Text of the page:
A news briefing at the State Capitol on "The Hidden Public Cost of Low-Wage Jobs in California,"
19 May 2004
ATTENTION: Labor, government writers
A news briefing at the State Capitol on "The Hidden Public Cost of Low-Wage Jobs in California," a report being released Thursday, May 20 by the University of California, Berkeley's Center for Labor Research and Education.
The report prepared for the Oakland-based National Economic Development & Law Center documents an estimated annual cost to taxpayers of $10 billion to make up the difference between low-wage paychecks and families' economic self-sufficiency. The report finds that 2 million California workers in 2002 were employed year-round, but had to rely on publicly funded safety net programs to provide basic necessities for their families.
1 p.m., Thursday, May 20
Governor's Press Room, Room 1190, State Capitol, Sacramento
Carol Zabin, associate chair and research director of the Center for Labor Research and Education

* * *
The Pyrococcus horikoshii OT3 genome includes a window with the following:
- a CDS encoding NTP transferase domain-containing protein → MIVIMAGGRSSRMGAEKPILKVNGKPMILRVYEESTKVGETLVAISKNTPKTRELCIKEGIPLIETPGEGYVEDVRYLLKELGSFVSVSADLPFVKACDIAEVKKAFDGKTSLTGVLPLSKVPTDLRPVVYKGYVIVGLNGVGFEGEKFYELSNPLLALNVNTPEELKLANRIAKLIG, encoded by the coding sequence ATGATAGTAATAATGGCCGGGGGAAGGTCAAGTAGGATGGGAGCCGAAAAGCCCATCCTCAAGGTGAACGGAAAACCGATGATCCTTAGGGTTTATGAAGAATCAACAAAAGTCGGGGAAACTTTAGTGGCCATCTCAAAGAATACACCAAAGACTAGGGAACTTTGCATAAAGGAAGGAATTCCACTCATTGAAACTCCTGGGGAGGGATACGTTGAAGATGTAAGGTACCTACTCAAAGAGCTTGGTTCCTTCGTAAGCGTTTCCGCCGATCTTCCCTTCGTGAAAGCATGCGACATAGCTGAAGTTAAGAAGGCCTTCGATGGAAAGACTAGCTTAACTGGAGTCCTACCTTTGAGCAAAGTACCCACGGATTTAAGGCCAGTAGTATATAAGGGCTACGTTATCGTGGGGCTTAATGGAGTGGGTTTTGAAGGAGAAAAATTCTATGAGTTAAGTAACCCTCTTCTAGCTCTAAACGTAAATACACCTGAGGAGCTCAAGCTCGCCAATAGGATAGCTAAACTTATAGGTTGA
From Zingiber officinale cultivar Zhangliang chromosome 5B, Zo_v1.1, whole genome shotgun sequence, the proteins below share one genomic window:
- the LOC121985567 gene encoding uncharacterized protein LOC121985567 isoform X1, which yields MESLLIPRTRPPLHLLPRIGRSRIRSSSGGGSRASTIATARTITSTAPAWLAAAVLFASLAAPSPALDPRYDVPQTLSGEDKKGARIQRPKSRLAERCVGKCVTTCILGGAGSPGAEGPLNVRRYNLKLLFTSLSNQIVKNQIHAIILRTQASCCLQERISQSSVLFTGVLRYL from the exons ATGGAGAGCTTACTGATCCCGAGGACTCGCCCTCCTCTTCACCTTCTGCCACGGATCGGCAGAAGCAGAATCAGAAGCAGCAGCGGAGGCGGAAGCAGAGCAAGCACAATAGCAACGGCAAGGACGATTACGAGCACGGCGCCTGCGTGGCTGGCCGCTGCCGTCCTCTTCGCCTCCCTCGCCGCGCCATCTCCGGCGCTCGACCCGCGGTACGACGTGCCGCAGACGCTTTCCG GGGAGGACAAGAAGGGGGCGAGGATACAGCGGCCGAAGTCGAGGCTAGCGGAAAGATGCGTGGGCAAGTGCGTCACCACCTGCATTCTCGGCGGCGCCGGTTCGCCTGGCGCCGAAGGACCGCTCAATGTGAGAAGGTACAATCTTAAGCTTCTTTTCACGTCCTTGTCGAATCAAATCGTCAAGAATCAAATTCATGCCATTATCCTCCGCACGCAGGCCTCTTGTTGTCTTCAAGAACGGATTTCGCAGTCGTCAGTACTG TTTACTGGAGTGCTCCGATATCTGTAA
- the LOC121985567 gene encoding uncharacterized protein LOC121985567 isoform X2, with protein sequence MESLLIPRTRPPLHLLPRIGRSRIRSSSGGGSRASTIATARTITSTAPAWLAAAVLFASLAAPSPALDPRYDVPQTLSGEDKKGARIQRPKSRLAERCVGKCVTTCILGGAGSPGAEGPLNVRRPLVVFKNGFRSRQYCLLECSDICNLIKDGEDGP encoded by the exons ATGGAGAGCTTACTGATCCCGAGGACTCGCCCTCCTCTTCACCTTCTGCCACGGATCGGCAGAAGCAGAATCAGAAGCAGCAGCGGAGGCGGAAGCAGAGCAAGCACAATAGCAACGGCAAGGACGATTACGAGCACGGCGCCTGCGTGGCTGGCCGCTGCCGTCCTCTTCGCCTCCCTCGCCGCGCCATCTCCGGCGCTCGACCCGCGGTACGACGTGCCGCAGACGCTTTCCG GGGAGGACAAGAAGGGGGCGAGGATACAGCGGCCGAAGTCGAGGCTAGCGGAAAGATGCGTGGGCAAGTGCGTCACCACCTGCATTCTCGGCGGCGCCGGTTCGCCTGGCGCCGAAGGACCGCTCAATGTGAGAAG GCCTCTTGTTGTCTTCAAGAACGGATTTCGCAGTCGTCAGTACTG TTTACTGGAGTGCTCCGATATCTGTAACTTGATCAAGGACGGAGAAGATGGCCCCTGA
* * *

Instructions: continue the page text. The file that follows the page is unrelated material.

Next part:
Tse Ming Tam, division director of jobs, income and assets for the National Economic Development & Law Center
Sen. Richard Alarcón (D-Los Angeles), author of Senate Bill 1639, which would expand access to higher education for people with low incomes, including those on public assistance. Alarcón also is chair of the Senate Labor Committee.
Assemblyman Paul Koretz (D-West Hollywood), chair of the Assembly Labor Committee
Art Pulaski, secretary-treasurer of the California Labor Federation
Copies of the report will be available through the Center for Labor Research and Education by calling Ken Jacobs at (510) 643-2621 or from Aimee Durfee at the National Economic Development & Law Center at (510) 251-2600. The report will be available at www.nedlc.org on May 20.